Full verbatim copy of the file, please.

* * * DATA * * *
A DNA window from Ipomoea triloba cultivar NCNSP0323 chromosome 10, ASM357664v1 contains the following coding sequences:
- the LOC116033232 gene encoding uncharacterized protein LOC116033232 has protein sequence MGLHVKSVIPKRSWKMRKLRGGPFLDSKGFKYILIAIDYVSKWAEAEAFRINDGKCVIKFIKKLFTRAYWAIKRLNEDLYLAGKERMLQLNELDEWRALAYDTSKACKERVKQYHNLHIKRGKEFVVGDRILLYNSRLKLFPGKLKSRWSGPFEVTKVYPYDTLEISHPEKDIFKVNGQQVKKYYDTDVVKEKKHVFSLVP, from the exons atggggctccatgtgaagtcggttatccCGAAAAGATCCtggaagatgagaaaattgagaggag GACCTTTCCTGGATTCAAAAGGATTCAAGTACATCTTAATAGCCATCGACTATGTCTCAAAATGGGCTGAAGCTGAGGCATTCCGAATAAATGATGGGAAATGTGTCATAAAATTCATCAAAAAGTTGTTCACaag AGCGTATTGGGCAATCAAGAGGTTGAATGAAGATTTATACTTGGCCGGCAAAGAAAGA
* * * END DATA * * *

A DNA window from Ipomoea triloba cultivar NCNSP0323 chromosome 10, ASM357664v1 contains the following coding sequences:
- the LOC116033232 gene encoding uncharacterized protein LOC116033232 has protein sequence MGLHVKSVIPKRSWKMRKLRGGPFLDSKGFKYILIAIDYVSKWAEAEAFRINDGKCVIKFIKKLFTRAYWAIKRLNEDLYLAGKERMLQLNELDEWRALAYDTSKACKERVKQYHNLHIKRGKEFVVGDRILLYNSRLKLFPGKLKSRWSGPFEVTKVYPYDTLEISHPEKDIFKVNGQQVKKYYDTDVVKEKKHVFSLVP, from the exons atggggctccatgtgaagtcggttatccCGAAAAGATCCtggaagatgagaaaattgagaggag GACCTTTCCTGGATTCAAAAGGATTCAAGTACATCTTAATAGCCATCGACTATGTCTCAAAATGGGCTGAAGCTGAGGCATTCCGAATAAATGATGGGAAATGTGTCATAAAATTCATCAAAAAGTTGTTCACaag AGCGTATTGGGCAATCAAGAGGTTGAATGAAGATTTATACTTGGCCGGCAAAGAAAGA